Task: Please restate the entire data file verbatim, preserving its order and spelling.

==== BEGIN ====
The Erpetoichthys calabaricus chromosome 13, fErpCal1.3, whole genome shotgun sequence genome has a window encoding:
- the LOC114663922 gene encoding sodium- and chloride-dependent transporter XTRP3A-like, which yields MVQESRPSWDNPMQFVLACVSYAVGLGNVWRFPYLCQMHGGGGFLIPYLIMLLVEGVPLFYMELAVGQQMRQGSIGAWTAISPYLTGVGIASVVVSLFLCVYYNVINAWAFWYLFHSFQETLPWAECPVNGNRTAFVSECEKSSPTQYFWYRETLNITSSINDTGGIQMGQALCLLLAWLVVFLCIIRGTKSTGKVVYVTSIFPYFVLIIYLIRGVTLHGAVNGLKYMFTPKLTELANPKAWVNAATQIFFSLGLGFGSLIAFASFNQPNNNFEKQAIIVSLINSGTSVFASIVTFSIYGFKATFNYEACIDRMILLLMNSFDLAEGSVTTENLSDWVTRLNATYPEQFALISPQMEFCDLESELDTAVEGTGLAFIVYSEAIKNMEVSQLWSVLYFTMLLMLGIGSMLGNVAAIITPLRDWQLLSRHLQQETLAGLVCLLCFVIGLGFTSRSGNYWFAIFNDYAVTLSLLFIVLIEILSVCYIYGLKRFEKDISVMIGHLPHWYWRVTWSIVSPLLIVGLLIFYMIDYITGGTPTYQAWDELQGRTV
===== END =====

The Erpetoichthys calabaricus chromosome 13, fErpCal1.3, whole genome shotgun sequence genome has a window encoding:
- the LOC114663922 gene encoding sodium- and chloride-dependent transporter XTRP3A-like, which yields MVQESRPSWDNPMQFVLACVSYAVGLGNVWRFPYLCQMHGGGGFLIPYLIMLLVEGVPLFYMELAVGQQMRQGSIGAWTAISPYLTGVGIASVVVSLFLCVYYNVINAWAFWYLFHSFQETLPWAECPVNGNRTAFVSECEKSSPTQYFWYRETLNITSSINDTGGIQMGQALCLLLAWLVVFLCIIRGTKSTGKVVYVTSIFPYFVLIIYLIRGVTLHGAVNGLKYMFTPKLTELANPKAWVNAATQIFFSLGLGFGSLIAFASFNQPNNNFEKQAIIVSLINSGTSVFASIVTFSIYGFKATFNYEACIDRMILLLMNSFDLAEGSVTTENLSDWVTRLNATYPEQFALISPQMEFCDLESELDTAVEGTGLAFIVYSEAIKNMEVSQLWSVLYFTMLLMLGIGSMLGNVAAIITPLRDWQLLSRHLQQETLAGLVCLLCFVIGLGFTSRSGNYWFAIFNDYAVTLSLLFIVLIEILSVCYIYGLKRFEKDISVMIGHLPHWYWRVTWSIVSPLLIVGLLIFYMIDYITGGTPTYQAWDELQGRTV